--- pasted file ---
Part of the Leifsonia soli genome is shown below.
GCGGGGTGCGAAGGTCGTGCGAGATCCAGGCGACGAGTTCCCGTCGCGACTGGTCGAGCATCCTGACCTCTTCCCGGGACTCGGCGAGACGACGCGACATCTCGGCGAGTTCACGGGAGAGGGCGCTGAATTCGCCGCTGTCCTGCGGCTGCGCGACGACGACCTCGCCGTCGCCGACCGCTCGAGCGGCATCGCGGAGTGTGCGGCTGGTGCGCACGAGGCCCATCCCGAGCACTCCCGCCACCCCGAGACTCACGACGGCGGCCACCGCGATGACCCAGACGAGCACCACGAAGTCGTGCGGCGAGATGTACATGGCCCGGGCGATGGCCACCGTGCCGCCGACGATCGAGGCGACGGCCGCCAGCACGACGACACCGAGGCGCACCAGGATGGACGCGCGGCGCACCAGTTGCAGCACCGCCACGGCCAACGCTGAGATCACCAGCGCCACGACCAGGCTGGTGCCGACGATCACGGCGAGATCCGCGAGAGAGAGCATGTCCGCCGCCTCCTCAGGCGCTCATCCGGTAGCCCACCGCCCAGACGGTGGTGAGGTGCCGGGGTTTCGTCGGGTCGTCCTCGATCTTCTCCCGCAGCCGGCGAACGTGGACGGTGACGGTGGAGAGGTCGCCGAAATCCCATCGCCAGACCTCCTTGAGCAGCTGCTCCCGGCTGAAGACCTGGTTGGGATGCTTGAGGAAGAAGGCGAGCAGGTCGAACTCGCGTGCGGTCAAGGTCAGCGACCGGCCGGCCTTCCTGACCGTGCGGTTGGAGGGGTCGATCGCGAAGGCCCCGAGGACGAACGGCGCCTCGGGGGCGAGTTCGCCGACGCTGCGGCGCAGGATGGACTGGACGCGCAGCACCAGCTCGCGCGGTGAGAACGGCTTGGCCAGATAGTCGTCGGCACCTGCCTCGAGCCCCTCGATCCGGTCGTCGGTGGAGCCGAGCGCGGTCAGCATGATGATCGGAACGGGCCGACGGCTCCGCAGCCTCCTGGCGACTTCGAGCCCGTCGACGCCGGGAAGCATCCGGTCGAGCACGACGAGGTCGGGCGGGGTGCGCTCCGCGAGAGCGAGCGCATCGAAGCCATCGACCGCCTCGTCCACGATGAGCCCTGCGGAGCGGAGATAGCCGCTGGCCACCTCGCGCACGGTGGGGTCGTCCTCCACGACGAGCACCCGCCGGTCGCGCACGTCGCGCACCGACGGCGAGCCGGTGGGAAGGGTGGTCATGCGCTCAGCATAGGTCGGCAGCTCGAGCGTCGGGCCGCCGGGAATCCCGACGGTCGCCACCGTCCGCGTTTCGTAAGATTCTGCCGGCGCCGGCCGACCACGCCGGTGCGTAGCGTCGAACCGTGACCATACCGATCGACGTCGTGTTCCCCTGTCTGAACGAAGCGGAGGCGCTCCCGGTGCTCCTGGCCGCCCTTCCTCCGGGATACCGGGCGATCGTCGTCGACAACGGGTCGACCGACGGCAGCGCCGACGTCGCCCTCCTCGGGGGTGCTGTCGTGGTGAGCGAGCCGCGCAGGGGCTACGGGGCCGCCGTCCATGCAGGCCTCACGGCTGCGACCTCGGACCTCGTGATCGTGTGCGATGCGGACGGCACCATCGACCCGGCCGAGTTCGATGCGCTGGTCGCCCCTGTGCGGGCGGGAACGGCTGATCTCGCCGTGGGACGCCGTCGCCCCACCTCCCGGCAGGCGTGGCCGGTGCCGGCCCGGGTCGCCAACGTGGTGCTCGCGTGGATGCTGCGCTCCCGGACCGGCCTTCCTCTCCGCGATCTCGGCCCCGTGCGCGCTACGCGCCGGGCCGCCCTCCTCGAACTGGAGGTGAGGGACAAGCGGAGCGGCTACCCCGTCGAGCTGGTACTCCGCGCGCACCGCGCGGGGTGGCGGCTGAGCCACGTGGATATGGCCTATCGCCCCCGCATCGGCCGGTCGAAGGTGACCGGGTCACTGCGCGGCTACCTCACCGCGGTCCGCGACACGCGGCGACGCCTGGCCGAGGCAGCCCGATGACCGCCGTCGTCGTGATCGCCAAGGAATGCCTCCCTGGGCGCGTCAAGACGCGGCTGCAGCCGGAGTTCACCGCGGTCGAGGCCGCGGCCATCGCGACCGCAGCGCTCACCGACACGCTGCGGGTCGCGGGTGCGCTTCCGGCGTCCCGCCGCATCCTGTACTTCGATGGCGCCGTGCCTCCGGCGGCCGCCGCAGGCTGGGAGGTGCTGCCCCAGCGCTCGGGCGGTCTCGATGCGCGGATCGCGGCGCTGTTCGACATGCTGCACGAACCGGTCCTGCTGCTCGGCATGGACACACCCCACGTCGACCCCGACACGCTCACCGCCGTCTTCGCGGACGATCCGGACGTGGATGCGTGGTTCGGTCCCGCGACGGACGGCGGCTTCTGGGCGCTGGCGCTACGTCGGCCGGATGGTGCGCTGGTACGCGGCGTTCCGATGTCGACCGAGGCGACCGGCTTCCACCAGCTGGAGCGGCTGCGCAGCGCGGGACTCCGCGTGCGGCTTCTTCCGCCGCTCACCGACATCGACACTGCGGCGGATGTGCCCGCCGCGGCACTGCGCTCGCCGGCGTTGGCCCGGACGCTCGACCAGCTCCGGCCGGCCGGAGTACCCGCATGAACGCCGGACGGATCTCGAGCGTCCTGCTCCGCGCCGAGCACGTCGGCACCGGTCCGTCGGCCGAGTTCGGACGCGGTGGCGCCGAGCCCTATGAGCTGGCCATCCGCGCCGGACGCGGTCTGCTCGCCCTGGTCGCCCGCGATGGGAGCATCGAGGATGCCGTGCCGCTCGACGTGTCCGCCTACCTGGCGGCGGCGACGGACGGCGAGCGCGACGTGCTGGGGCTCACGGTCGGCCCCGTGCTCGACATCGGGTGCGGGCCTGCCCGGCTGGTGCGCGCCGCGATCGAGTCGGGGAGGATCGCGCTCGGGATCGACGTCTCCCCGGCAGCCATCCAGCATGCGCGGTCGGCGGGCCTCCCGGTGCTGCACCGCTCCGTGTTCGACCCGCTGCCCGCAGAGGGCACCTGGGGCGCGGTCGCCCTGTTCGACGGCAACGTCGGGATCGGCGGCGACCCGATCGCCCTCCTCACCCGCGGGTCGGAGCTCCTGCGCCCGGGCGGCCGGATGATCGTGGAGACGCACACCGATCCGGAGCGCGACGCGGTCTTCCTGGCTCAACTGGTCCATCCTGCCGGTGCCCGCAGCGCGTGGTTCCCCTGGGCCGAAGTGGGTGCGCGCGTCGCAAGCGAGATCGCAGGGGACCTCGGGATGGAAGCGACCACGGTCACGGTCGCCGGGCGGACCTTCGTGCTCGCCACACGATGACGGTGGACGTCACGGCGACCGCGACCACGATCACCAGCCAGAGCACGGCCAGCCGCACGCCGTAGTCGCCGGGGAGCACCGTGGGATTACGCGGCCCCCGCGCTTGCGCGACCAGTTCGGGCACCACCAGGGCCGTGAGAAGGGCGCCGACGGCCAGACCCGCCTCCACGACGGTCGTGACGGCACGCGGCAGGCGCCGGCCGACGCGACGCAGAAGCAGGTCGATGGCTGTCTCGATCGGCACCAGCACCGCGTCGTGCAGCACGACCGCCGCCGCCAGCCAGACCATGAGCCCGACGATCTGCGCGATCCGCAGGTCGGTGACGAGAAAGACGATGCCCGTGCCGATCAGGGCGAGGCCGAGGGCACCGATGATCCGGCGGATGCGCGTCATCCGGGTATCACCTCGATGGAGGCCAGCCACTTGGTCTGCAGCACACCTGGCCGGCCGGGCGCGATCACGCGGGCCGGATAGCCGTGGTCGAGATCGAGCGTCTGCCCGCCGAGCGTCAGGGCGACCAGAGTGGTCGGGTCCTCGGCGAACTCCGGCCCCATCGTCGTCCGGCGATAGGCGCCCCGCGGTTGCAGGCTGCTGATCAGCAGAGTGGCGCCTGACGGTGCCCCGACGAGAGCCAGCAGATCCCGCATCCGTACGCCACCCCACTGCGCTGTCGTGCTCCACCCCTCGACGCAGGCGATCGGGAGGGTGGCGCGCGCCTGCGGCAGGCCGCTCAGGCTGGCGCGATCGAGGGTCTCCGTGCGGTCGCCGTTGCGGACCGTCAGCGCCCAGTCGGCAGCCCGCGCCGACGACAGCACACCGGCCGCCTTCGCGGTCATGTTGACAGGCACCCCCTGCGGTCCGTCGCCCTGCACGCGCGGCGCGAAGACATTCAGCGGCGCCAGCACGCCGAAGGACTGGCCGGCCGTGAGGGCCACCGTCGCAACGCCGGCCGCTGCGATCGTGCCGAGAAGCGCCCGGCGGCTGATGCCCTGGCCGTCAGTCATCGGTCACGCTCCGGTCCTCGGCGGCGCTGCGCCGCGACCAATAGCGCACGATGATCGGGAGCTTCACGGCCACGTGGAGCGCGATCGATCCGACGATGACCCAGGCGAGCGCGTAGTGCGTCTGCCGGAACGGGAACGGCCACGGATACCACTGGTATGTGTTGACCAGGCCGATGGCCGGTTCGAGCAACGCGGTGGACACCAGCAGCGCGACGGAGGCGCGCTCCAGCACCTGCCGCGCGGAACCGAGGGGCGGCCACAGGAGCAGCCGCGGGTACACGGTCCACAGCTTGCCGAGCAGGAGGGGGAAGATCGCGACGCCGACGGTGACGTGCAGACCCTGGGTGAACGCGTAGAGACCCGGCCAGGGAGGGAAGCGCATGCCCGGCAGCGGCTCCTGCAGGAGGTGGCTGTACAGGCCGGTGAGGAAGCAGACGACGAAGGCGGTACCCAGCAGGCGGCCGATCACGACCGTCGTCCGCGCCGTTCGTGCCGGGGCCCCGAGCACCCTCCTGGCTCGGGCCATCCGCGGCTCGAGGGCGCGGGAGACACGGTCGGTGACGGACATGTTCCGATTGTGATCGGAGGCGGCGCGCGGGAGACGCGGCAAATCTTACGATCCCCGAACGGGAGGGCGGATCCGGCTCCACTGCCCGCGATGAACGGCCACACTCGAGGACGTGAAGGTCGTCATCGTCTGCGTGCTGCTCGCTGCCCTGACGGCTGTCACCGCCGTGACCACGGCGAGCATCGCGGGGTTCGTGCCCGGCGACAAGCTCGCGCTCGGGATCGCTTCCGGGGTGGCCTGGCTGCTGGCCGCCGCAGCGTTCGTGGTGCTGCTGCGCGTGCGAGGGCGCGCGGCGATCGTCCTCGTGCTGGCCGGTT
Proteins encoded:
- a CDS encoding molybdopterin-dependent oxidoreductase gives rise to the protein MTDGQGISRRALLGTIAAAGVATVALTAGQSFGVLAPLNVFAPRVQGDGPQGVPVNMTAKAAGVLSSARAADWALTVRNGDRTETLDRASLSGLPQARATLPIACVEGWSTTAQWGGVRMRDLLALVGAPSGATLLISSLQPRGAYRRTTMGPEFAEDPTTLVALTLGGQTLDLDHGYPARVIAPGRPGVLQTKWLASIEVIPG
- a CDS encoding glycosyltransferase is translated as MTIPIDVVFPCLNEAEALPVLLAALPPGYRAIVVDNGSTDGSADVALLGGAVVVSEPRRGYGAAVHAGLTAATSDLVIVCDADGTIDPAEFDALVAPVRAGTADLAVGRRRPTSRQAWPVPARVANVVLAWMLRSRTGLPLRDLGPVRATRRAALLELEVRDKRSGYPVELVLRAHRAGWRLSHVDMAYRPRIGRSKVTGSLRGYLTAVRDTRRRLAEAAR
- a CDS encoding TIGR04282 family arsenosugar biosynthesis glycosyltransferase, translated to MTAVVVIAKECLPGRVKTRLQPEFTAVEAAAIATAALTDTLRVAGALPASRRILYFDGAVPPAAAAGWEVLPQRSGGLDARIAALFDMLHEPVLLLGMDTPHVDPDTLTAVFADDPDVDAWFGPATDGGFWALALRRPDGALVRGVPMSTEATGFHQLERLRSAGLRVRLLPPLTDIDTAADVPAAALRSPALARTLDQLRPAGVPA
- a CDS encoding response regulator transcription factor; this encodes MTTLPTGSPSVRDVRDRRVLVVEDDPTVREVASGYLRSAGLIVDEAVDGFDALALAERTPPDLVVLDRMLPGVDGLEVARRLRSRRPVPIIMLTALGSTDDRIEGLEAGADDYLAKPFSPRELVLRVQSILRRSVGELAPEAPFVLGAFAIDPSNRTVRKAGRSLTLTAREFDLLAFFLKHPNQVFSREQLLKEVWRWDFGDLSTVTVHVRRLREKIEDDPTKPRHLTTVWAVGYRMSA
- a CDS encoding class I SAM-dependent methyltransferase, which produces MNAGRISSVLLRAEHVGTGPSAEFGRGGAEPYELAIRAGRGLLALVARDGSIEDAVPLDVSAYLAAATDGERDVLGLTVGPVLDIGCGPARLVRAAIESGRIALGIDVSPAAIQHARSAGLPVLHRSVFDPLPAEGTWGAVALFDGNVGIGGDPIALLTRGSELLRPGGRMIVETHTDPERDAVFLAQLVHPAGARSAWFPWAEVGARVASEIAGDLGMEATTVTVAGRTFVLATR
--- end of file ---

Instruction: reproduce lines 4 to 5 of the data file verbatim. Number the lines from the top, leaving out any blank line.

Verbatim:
- a CDS encoding molybdopterin-dependent oxidoreductase gives rise to the protein MTDGQGISRRALLGTIAAAGVATVALTAGQSFGVLAPLNVFAPRVQGDGPQGVPVNMTAKAAGVLSSARAADWALTVRNGDRTETLDRASLSGLPQARATLPIACVEGWSTTAQWGGVRMRDLLALVGAPSGATLLISSLQPRGAYRRTTMGPEFAEDPTTLVALTLGGQTLDLDHGYPARVIAPGRPGVLQTKWLASIEVIPG
- a CDS encoding glycosyltransferase is translated as MTIPIDVVFPCLNEAEALPVLLAALPPGYRAIVVDNGSTDGSADVALLGGAVVVSEPRRGYGAAVHAGLTAATSDLVIVCDADGTIDPAEFDALVAPVRAGTADLAVGRRRPTSRQAWPVPARVANVVLAWMLRSRTGLPLRDLGPVRATRRAALLELEVRDKRSGYPVELVLRAHRAGWRLSHVDMAYRPRIGRSKVTGSLRGYLTAVRDTRRRLAEAAR